Offensive Cybersecurity – Doing the Basics Right

Hanna Mathai

By Mukhammad Khalilov, Head of Offensive Cybersecurity

5 min to read
Offensive Cybersecurity – Doing the Basics Right

I would like to start off this message with a fact that cybersecurity weaknesses and attacks are still increasing across the world especially targeting infrastructures which have weak or misconfigured security solutions.

The rate of success of these attacks are high – attributing to common weaknesses in cybersecurity hygiene. It is also important to highlight that not all successful cybersecurity breaches occur only via exploiting the latest zero days, many of these leverage weaknesses on common attack surfaces.

In this article, I will shed light on the most used “N-Days” (zero days known but no patch is available or patches have not been applied to new vulnerabilities). As an example, Help AG’s Offensive Cybersecurity team has been conducting red teaming activities on high profile organizations where they rely on cybersecurity controls but still end up being a victim of ransomware and fraudulent transaction requests costing them millions in addition to reputational damage.

When we simulate real attacks / breach simulation, it frequently comes with a game plan of compromising non-privileged users and escalating henceforth, to higher privileges using zero day attacks against technologies or services. Most often, the culprit is misconfiguration / missing patches or users which allow the attacks to succeed.

The same approach is used over the network via embedded malware inside the HTA (MS HTML application), MS Office macro enabled documents or other obfuscation techniques to deliver malware over email.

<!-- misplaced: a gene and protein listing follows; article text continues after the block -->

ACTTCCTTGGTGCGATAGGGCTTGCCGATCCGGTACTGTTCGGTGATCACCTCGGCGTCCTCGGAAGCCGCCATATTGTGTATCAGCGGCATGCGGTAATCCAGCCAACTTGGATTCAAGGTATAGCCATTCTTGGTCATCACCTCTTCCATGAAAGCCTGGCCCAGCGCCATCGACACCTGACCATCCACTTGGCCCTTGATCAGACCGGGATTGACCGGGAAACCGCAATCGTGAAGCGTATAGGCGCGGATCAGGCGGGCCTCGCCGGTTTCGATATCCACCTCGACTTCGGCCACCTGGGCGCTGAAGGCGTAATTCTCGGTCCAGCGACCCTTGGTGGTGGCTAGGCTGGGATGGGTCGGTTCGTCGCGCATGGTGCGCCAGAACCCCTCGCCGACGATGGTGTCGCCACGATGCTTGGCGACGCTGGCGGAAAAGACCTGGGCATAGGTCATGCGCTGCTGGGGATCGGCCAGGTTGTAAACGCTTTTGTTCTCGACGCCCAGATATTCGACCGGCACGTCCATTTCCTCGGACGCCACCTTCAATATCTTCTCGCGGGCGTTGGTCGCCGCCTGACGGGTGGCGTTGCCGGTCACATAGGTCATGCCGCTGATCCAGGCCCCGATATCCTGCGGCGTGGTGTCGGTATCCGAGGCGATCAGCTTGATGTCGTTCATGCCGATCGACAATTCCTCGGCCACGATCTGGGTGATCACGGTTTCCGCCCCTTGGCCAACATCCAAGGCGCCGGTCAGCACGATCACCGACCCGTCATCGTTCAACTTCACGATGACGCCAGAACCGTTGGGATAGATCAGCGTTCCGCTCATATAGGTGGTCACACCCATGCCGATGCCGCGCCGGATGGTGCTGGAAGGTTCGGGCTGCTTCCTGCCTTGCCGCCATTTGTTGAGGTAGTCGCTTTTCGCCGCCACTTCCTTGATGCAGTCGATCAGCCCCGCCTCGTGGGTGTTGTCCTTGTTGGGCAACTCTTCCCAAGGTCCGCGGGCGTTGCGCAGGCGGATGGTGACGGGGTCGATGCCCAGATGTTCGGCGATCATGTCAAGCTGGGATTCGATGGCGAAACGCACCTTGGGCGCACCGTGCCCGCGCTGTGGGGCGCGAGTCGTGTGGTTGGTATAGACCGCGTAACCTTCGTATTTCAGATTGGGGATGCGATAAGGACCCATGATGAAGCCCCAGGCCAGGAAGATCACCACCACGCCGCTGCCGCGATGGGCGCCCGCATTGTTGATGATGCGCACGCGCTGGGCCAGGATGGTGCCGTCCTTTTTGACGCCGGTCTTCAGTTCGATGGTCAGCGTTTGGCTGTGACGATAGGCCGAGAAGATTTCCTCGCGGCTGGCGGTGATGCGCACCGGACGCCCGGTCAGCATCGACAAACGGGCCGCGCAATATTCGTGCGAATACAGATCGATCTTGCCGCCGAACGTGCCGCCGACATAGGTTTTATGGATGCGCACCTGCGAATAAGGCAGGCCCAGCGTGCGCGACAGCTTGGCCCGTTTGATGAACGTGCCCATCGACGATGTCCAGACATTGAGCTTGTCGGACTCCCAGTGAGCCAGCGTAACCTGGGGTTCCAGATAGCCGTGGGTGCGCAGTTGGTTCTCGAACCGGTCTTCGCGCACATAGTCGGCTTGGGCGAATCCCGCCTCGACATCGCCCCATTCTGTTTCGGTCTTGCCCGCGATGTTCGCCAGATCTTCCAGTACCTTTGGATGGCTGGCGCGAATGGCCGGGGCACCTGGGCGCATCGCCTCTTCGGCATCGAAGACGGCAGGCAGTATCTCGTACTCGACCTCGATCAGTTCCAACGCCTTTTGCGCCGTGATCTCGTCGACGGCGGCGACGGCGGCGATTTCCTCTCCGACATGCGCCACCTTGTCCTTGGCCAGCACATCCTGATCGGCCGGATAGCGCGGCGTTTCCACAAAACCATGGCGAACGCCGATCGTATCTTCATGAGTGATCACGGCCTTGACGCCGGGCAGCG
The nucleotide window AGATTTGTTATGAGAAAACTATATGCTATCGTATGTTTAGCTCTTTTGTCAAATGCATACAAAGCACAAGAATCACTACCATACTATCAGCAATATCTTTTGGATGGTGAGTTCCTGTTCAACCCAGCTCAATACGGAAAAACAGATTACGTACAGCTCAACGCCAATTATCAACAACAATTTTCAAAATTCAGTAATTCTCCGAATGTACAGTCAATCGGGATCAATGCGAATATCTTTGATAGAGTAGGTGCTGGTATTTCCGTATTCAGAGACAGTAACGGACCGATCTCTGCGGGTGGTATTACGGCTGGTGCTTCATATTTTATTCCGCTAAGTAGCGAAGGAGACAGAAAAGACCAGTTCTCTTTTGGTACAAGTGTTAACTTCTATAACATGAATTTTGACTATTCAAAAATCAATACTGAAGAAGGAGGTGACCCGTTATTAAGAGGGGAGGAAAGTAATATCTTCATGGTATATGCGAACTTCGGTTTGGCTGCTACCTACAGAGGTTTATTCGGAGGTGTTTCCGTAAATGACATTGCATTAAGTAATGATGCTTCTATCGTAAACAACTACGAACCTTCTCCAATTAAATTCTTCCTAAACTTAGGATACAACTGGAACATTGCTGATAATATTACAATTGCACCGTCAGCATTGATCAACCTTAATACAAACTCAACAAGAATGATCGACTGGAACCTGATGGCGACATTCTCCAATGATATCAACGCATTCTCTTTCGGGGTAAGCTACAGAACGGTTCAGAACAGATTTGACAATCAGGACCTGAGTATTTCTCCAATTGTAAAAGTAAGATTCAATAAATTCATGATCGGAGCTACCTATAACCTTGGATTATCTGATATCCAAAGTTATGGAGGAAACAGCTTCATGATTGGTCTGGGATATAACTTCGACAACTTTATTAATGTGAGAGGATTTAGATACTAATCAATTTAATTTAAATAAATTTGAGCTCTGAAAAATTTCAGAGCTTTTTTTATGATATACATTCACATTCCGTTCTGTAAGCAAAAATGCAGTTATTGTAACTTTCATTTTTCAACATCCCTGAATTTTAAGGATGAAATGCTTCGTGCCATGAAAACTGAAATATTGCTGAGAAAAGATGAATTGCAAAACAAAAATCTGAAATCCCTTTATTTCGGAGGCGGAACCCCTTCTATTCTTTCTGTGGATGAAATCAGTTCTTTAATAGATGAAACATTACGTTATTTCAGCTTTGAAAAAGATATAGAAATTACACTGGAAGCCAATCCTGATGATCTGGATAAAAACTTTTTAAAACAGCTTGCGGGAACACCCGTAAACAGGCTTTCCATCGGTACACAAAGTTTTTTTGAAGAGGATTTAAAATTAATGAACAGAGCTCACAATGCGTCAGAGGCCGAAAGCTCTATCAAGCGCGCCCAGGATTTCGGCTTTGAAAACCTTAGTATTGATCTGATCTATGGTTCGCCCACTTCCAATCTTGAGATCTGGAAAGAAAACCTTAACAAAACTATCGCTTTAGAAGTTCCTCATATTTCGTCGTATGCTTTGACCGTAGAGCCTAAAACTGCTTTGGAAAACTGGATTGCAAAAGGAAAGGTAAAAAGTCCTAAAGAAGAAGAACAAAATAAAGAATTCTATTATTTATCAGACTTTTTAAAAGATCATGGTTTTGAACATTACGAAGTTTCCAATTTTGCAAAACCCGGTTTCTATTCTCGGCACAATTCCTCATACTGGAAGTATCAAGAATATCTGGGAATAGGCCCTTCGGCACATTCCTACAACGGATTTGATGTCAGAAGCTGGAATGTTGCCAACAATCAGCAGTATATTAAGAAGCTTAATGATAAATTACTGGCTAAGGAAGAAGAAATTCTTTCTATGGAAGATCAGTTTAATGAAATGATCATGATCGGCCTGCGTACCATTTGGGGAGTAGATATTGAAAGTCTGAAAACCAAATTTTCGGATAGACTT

With an initial foothold, hackers will relay the attacks to critical systems and very often Active Directory services as they are utilized everywhere and are highly critical for the operation of IT systems and can be leveraged to elevate to other more critical attacks.

Common weaknesses of the organization observed by our team include implementing default configurations without hardening, lack of user awareness against phishing attacks, setting up weak passwords and exposing the critical listening ports to public network which would allow the attackers to identify the soft targets.

One of the latest examples is the Atlassian Confluence Plugin which had hard coded credentials allowing the hackers to gain access to client/customer information possessed by the organization.

It is important to understand the digital assets you have, how they are exposed, what is protecting them, whether they are well protected with correct defense mechanisms and correct configurations. For example, when it comes to Active Directory services, irrespective of whether these are hosted on the cloud or inside the network, make sure these are well protected, monitored and have the ability to revert the  changes in order to be efficient at limiting the impact of attacks or preventing them.

Each organization has different types of services, solutions, controls, and technologies and maintaining vulnerability management and continuous checks against attacks is essential to identify top vulnerabilities which need to be fixed and patched.

There is nothing like 100% security but what we should aim for is to be well prepared for various attacks and threats in order to be ready to respond and recover if and when security is breached.